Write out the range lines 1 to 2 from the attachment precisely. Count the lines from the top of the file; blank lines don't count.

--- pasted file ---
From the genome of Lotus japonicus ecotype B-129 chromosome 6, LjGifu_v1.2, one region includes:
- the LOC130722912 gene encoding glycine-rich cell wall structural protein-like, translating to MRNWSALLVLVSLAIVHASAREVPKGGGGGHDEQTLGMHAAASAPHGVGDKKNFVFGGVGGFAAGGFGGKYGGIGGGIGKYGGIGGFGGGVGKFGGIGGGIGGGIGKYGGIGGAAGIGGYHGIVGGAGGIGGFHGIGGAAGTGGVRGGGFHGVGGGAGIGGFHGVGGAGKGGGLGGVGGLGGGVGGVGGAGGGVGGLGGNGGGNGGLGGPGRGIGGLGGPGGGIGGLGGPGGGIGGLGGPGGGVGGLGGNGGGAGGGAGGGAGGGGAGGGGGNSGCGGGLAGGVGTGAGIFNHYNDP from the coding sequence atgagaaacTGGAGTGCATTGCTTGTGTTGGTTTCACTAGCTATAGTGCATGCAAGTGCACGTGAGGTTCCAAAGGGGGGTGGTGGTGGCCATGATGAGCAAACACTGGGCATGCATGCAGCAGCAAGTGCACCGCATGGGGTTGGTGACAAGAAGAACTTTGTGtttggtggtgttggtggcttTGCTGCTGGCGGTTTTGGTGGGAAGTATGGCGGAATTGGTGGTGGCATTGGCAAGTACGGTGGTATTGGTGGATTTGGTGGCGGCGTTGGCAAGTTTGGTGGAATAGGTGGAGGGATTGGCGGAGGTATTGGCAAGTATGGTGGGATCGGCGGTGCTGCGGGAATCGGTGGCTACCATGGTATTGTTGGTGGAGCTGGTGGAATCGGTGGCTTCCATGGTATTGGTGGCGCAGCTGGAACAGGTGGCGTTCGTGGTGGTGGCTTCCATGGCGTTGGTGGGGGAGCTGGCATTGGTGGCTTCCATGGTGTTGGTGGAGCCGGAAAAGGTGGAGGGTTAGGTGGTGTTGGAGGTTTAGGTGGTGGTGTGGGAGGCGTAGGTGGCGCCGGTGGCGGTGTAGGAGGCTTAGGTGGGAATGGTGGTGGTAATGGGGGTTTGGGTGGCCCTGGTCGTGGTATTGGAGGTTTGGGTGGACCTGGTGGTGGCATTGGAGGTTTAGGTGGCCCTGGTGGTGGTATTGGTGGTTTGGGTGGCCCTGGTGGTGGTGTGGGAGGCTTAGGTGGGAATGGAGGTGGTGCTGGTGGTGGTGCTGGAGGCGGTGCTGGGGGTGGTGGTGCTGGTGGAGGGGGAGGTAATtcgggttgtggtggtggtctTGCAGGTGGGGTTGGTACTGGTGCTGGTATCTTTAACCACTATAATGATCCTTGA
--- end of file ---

From the genome of Lotus japonicus ecotype B-129 chromosome 6, LjGifu_v1.2, one region includes:
- the LOC130722912 gene encoding glycine-rich cell wall structural protein-like, translating to MRNWSALLVLVSLAIVHASAREVPKGGGGGHDEQTLGMHAAASAPHGVGDKKNFVFGGVGGFAAGGFGGKYGGIGGGIGKYGGIGGFGGGVGKFGGIGGGIGGGIGKYGGIGGAAGIGGYHGIVGGAGGIGGFHGIGGAAGTGGVRGGGFHGVGGGAGIGGFHGVGGAGKGGGLGGVGGLGGGVGGVGGAGGGVGGLGGNGGGNGGLGGPGRGIGGLGGPGGGIGGLGGPGGGIGGLGGPGGGVGGLGGNGGGAGGGAGGGAGGGGAGGGGGNSGCGGGLAGGVGTGAGIFNHYNDP from the coding sequence atgagaaacTGGAGTGCATTGCTTGTGTTGGTTTCACTAGCTATAGTGCATGCAAGTGCACGTGAGGTTCCAAAGGGGGGTGGTGGTGGCCATGATGAGCAAACACTGGGCATGCATGCAGCAGCAAGTGCACCGCATGGGGTTGGTGACAAGAAGAACTTTGTGtttggtggtgttggtggcttTGCTGCTGGCGGTTTTGGTGGGAAGTATGGCGGAATTGGTGGTGGCATTGGCAAGTACGGTGGTATTGGTGGATTTGGTGGCGGCGTTGGCAAGTTTGGTGGAATAGGTGGAGGGATTGGCGGAGGTATTGGCAAGTATGGTGGGATCGGCGGTGCTGCGGGAATCGGTGGCTACCATGGTATTGTTGGTGGAGCTGGTGGAATCGGTGGCTTCCATGGTATTGGTGGCGCAGCTGGAACAGGTGGCGTTCGTGGTGGTGGCTTCCATGGCGTTGGTGGGGGAGCTGGCATTGGTGGCTTCCATGGTGTTGGTGGAGCCGGAAAAGGTGGAGGGTTAGGTGGTGTTGGAGGTTTAGGTGGTGGTGTGGGAGGCGTAGGTGGCGCCGGTGGCGGTGTAGGAGGCTTAGGTGGGAATGGTGGTGGTAATGGGGGTTTGGGTGGCCCTGGTCGTGGTATTGGAGGTTTGGGTGGACCTGGTGGTGGCATTGGAGGTTTAGGTGGCCCTGGTGGTGGTATTGGTGGTTTGGGTGGCCCTGGTGGTGGTGTGGGAGGCTTAGGTGGGAATGGAGGTGGTGCTGGTGGTGGTGCTGGAGGCGGTGCTGGGGGTGGTGGTGCTGGTGGAGGGGGAGGTAATtcgggttgtggtggtggtctTGCAGGTGGGGTTGGTACTGGTGCTGGTATCTTTAACCACTATAATGATCCTTGA